Lucky Seven

The concept of liberty had been troubling him for a while. Was it even a concept? What and how? Liberty. Was it just another fad, an ephemeral reactionary glaze? A star burning out at the speed of light? If so, what took its place, and when? Was it just market forces? Greed? Ignorance? A myth of progress? Or was someone sitting there suntanned on a balcony over the cliff laughing out at the waves as he pondered his grandfather’s psychopathic innovation? There can only be liberty in your mind Jean. Don’t be afraid, it’s only a dream anyway.

His watch told him it had just gone midday, it was two degrees celsius. He had been getting sick of winter lately. You get used to seasons, begin to expect more than they can provide. Through the window, waiters attended tables, children played out dreams while adults played out superficiality en masse: tips, platinum cards, the master and the servant, power trips. And they tell me these are the things to enjoy? But they are them Jean, you are you, maybe they even like it that way, humans are strange but predictable Jean. Hell, what does that mean anyway?… I shouldn’t have cancelled the trip, shouldn’t have lied to her, got to be less selfish. I will be less selfish in future. Look at me. Ipod and everything. Saturday was picking up pace. Life had kicked in and there was a lust for leisure written boldly across the passing faces. When he awoke there was so little sound that he questioned whether it was actually Sunday. But what did that change? People had earned their lie-in anyhow and by thinking he wouldn’t judge them for it he was in actual fact doing exactly the opposite. People were paralyzed.

The shop was empty but for the sales clerk, the interior drenched in multi-coloured packets and products.

‘How are you today?’ he asked with a genuine sanguinity. She looked momentarily stunned.

‘I’m… fine… How are you?’

‘Good thank you.’

She relaxed, he wasn’t a threat, just a nice boy. Handsome nice boy. Foreign.

‘That’s 12.96 love.’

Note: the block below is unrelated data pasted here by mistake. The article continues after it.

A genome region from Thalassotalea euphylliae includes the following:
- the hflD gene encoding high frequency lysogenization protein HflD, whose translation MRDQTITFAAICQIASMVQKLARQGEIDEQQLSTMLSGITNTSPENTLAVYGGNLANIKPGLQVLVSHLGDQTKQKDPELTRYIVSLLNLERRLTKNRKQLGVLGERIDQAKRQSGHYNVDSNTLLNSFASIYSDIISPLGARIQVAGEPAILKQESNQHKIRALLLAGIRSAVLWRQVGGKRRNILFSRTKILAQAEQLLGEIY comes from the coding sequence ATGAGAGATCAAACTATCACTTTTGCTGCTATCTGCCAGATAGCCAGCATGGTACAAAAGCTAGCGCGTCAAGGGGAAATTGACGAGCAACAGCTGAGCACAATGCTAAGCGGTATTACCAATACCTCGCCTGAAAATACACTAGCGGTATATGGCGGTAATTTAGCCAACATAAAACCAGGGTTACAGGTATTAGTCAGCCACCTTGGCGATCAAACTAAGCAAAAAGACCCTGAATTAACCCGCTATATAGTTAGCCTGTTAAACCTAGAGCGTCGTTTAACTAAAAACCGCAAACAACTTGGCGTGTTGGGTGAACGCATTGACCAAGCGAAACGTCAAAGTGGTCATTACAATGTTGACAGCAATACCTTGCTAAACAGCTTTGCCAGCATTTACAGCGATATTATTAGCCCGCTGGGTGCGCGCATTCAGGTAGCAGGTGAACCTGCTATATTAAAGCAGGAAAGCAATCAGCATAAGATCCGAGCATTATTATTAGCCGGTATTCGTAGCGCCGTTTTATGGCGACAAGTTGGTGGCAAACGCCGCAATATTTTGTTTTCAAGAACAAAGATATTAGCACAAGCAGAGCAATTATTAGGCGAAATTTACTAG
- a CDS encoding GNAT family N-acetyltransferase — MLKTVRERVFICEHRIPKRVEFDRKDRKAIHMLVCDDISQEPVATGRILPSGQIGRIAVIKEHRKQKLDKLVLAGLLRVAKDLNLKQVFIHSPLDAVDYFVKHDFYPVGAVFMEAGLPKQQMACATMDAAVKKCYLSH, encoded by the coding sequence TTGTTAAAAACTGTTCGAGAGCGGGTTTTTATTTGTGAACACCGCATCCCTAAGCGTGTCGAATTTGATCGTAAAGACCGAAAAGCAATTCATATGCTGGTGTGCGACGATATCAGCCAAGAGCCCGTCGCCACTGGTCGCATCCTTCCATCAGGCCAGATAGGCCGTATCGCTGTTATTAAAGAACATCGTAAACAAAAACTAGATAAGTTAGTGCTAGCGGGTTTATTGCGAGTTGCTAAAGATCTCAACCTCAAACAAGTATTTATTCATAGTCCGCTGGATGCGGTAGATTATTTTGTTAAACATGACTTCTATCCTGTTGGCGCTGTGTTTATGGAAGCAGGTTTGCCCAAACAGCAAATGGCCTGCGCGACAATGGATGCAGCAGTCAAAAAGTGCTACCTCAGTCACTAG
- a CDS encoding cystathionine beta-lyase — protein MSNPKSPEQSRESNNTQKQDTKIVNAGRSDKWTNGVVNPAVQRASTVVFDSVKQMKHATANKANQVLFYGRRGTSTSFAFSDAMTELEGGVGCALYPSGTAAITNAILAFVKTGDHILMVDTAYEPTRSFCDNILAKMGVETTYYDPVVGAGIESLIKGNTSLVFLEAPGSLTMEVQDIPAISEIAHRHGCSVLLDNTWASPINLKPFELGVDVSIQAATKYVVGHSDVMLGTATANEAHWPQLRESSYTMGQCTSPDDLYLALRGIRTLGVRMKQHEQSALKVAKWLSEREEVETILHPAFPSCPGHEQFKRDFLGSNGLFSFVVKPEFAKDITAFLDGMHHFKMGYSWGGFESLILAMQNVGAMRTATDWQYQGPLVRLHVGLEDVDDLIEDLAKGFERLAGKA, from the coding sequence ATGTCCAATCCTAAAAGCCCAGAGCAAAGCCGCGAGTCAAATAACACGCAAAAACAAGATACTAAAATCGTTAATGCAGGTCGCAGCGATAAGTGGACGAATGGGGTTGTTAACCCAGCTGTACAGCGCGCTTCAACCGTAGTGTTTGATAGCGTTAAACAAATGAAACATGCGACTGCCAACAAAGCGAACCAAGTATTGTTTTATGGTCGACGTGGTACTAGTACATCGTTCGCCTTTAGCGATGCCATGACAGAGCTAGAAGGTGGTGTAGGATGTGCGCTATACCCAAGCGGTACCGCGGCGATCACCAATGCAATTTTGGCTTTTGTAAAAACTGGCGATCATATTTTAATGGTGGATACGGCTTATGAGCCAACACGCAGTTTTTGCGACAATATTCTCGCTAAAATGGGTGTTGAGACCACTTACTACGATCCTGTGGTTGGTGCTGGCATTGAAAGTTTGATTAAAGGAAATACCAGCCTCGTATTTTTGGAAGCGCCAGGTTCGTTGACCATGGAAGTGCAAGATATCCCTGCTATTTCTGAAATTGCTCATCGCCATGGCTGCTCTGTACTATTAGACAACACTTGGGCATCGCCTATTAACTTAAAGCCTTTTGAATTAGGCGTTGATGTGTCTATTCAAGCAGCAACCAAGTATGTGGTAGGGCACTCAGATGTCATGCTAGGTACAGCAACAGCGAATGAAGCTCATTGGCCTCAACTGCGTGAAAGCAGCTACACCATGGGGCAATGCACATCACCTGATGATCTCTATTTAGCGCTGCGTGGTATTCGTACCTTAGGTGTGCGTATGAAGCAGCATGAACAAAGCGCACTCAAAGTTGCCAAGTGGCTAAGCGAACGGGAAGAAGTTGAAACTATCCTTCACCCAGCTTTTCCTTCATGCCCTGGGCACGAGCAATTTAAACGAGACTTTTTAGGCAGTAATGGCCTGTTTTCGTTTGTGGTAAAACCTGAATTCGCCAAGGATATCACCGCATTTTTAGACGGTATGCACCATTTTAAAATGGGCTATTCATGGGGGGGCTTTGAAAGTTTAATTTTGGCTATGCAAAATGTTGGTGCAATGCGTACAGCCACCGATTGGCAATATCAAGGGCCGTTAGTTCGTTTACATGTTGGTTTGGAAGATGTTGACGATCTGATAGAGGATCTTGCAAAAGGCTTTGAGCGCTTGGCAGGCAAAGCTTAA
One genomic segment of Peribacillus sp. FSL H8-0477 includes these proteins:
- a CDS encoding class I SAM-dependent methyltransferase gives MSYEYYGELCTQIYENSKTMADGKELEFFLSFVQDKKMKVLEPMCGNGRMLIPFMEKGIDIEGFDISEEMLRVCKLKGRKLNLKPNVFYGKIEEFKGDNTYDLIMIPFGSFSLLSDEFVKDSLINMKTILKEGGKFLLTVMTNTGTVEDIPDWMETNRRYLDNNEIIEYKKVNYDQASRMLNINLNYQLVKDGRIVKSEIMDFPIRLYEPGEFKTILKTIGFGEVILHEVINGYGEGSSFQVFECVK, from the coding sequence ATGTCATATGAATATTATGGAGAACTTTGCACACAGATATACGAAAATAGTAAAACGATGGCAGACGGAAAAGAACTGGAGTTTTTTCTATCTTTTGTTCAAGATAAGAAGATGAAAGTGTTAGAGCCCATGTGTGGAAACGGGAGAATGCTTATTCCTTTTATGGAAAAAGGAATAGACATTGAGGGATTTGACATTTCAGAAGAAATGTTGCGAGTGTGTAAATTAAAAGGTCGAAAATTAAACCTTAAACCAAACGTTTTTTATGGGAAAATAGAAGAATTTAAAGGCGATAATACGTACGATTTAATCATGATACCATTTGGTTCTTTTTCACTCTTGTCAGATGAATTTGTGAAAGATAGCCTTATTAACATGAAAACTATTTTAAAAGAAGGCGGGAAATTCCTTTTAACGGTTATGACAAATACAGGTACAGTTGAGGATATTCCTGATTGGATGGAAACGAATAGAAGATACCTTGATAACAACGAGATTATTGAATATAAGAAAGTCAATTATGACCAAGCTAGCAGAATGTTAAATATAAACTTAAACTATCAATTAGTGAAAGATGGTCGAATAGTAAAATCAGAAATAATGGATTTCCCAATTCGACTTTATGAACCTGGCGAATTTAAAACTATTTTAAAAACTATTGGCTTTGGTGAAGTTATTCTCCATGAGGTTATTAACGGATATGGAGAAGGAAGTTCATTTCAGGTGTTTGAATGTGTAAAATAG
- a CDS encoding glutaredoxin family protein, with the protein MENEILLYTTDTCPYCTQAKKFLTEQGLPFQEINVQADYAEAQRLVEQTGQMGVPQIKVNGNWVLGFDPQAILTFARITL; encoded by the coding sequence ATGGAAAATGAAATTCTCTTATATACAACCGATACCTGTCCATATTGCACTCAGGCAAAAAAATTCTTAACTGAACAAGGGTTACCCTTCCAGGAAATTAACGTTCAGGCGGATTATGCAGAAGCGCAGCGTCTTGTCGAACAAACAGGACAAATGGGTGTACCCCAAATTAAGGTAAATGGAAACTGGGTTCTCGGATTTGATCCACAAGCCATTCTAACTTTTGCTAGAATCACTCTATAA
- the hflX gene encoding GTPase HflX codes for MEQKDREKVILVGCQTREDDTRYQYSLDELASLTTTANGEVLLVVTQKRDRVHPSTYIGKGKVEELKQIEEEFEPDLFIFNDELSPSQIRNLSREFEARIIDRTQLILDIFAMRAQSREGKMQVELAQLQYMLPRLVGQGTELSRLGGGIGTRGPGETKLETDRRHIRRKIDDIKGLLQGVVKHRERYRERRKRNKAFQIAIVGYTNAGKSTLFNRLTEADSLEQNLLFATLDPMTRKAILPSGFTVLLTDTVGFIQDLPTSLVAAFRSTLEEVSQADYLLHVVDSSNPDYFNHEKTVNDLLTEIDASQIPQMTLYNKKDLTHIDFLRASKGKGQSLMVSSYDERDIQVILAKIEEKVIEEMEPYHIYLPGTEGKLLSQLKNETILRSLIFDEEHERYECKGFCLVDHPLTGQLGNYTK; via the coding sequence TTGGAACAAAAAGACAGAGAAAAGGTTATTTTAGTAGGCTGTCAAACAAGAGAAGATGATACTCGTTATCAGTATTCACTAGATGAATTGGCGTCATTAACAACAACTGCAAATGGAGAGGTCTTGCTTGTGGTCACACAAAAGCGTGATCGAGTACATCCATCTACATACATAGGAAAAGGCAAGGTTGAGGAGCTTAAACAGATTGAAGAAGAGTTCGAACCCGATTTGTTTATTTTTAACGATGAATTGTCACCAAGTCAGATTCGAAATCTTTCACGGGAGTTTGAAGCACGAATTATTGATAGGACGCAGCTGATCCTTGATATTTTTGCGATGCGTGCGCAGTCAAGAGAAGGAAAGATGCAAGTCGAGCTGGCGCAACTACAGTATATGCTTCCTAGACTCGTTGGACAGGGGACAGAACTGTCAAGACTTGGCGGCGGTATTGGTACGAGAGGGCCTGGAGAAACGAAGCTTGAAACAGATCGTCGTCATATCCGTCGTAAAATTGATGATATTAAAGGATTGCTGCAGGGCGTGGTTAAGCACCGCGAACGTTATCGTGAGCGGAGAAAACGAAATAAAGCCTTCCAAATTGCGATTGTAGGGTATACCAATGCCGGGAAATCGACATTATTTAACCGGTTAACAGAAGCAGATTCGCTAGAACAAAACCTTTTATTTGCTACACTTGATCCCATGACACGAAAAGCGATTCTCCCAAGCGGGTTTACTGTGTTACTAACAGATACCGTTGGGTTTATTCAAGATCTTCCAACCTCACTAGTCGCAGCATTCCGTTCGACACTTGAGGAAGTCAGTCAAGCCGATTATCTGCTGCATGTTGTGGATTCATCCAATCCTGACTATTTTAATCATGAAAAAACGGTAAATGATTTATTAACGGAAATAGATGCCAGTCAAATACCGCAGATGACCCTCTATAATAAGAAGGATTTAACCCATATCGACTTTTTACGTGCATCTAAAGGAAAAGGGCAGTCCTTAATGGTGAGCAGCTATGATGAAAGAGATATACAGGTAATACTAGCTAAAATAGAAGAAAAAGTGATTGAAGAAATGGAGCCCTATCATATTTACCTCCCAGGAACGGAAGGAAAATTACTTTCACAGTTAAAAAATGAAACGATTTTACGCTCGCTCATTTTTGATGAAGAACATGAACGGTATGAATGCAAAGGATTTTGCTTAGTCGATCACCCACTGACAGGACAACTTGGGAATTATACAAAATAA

‘Oh, I’ll have a scratch card too. Any one. I’m feeling lucky.’

‘’Lucky Seven’ then… 13.96 dear.’

‘Thank you.’

‘6.04 change.’

‘Have a good day.’

‘You too love.’

He took off his gloves and pulled a coin from his pocket. Match 3 to win, ok – 40, 7777, 1, 1… Some things you have to appreciate because they don’t last forever, like Typhaine I guess. She had to go her own way, do her own thing. And it’s because of that I remember her for her laughter, that time in Kerala when we got stoned and couldn’t stop laughing for half an hour. The Spanish couple across from us burst into laughter too and nobody knew what it was about. The sun light shining in against her cheeks, the mezzanine glow, she was maybe the only girl I’ve seen who could wear that tattoo and not look cheap. Yeah. She’s prettier because she didn’t last forever Jean. Things which last forever only fall apart, get broken down, disillusioned, bitchy and helpless. 40, 7777, 5, 5, 7777. He stopped walking. Car engines burnt gasoline, a gleeful child dressed as a Red Indian held his father’s hand across the street. Saturday. He checked the numbers, once, twice, three times. Oh my God! And without so much as blinking he tore it down the middle, then the two pieces into four, then six, before throwing the pieces of card up into the air, not even concerned that someone may be watching. Ha! This star isn’t burnt out just yet. Now don’t you dare tell anyone about this Jean.

A phone buzzed against his upper thigh and his left hand stretched down into his pocket automatically. The code was familiar, his childhood flooded in and fizzed straight back out – summer of ’88, mezzanine, mezzanine glow, why mezzanine Jean?


‘Jean Philippe… O’ Jean… Ta mère est morte.’


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